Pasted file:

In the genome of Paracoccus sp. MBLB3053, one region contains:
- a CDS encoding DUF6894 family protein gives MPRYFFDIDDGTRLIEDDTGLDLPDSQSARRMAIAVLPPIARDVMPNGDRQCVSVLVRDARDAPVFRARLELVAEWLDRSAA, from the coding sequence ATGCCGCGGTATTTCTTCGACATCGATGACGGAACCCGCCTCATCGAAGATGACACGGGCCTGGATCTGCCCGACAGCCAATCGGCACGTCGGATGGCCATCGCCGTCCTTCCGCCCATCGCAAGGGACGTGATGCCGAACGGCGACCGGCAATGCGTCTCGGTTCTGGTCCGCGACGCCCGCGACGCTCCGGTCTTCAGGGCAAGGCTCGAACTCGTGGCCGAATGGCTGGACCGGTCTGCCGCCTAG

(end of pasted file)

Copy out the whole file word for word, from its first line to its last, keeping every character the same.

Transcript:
In the genome of Paracoccus sp. MBLB3053, one region contains:
- a CDS encoding DUF6894 family protein gives MPRYFFDIDDGTRLIEDDTGLDLPDSQSARRMAIAVLPPIARDVMPNGDRQCVSVLVRDARDAPVFRARLELVAEWLDRSAA, from the coding sequence ATGCCGCGGTATTTCTTCGACATCGATGACGGAACCCGCCTCATCGAAGATGACACGGGCCTGGATCTGCCCGACAGCCAATCGGCACGTCGGATGGCCATCGCCGTCCTTCCGCCCATCGCAAGGGACGTGATGCCGAACGGCGACCGGCAATGCGTCTCGGTTCTGGTCCGCGACGCCCGCGACGCTCCGGTCTTCAGGGCAAGGCTCGAACTCGTGGCCGAATGGCTGGACCGGTCTGCCGCCTAG